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A photo of a Common Merganser (Mergus merganser), male
Common Merganser, Male

Common Merganser

Mergus merganser

The Common Merganser, known as the Goosander in Eurasian regions, is a striking large sea duck. Males are resplendent with a black head sporting an iridescent green sheen, a white body with a salmon-pink tinge, a grey rump and tail, and wings that are white on the inner half and black on the outer. Females and non-breeding males are more subdued in color, with grey bodies and reddish-brown heads.

Identification Tips

Adult males in breeding plumage are unmistakable with their contrasting colors and glossy heads. Females and eclipse males are predominantly grey with a distinctive reddish-brown head and a white chin. Juveniles resemble females but have a black-edged white stripe between the eye and bill. The species is characterized by a crest of longer head feathers, which typically lie smoothly rounded behind the head.

Habitat

These birds favor rivers and lakes surrounded by forested areas, where they can be found swimming or resting on rocks or ice edges.

Distribution

The Common Merganser breeds across northern Europe, Asia, and North America. It has three subspecies, each with slight variations in size and bill shape, distributed in northern Europe and Asiatic Russia, Central Asian mountains, and North America.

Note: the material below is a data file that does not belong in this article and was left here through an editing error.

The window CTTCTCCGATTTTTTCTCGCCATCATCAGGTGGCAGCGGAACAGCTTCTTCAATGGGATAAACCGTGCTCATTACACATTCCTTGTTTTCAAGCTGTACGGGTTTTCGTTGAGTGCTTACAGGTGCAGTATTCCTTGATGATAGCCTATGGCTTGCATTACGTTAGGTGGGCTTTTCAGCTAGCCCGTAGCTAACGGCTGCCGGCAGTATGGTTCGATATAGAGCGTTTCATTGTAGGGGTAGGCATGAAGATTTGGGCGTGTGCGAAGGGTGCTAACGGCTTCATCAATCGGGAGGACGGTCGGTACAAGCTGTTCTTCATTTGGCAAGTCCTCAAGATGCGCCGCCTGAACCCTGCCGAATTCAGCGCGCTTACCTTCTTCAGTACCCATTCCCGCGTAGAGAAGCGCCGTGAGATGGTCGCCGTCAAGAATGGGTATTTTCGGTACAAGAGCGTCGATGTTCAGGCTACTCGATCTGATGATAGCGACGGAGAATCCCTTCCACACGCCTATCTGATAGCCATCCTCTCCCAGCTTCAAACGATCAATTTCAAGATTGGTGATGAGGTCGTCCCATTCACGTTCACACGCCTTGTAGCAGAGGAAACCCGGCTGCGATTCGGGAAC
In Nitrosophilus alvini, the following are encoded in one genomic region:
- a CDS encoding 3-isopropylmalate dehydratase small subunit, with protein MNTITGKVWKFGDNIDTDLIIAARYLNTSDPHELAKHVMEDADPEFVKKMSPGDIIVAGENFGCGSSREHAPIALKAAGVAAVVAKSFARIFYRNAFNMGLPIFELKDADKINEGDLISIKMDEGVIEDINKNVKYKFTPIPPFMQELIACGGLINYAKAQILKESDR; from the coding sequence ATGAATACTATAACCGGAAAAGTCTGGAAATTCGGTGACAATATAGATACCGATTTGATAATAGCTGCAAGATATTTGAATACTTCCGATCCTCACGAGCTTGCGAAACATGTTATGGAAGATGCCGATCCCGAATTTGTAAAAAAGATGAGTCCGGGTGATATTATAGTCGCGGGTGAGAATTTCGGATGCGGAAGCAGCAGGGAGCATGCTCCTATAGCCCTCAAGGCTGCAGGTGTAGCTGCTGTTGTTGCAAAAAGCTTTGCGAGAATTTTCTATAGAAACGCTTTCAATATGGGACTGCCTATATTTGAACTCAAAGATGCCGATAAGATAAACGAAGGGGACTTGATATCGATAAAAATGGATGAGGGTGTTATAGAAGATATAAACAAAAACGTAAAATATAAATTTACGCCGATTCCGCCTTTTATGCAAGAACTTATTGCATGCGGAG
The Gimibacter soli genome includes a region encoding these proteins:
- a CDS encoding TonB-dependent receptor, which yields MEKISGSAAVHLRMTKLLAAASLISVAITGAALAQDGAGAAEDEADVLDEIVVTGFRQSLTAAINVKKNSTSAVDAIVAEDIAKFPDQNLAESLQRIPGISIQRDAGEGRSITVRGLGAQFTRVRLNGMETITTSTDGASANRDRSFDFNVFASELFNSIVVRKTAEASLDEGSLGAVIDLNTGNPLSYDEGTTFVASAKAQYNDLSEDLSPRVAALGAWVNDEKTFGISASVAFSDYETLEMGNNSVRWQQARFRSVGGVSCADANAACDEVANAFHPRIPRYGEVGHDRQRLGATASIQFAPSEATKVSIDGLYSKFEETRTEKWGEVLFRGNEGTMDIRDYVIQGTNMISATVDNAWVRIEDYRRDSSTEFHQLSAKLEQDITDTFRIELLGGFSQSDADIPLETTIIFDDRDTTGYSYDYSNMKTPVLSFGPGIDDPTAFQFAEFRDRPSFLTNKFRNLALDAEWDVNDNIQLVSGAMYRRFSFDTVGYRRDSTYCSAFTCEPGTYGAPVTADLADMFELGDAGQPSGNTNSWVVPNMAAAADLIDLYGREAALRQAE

Behaviour

Common Mergansers are adept swimmers and divers, often seen in groups herding fish into shallow waters for easy capture. They are partial migrants, moving away from frozen waters in winter. Males may undergo a moult migration, leaving breeding areas to spend the summer elsewhere.

Song & Calls

Their typical call is a low, harsh croak, but during breeding season, males and young may emit a soft, plaintive whistle.

Breeding

Nesting usually occurs in tree cavities or large nest boxes, with the female laying 6-17 eggs. Ducklings are led to water soon after hatching and are independent after about 60-70 days.

Similar Species

While the adult male is quite distinctive, females and non-breeding males may be confused with other grey-bodied ducks, but the head color and bill shape are key differentiators.

Diet and Feeding

Primarily piscivorous, these ducks have serrated bills to grip slippery fish. They also consume a variety of other aquatic organisms, including molluscs, crustaceans, and insect larvae.

Conservation status

The Common Merganser is currently not threatened, though it faces illegal persecution in some regions. Its range has expanded southward in western Europe since the mid-19th century.

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Common Merganser Fun Facts

Did you know?
Common Mergansers are partial migrants and only move away if rivers and lakes have frozen over.

Common Mergansers on Birda

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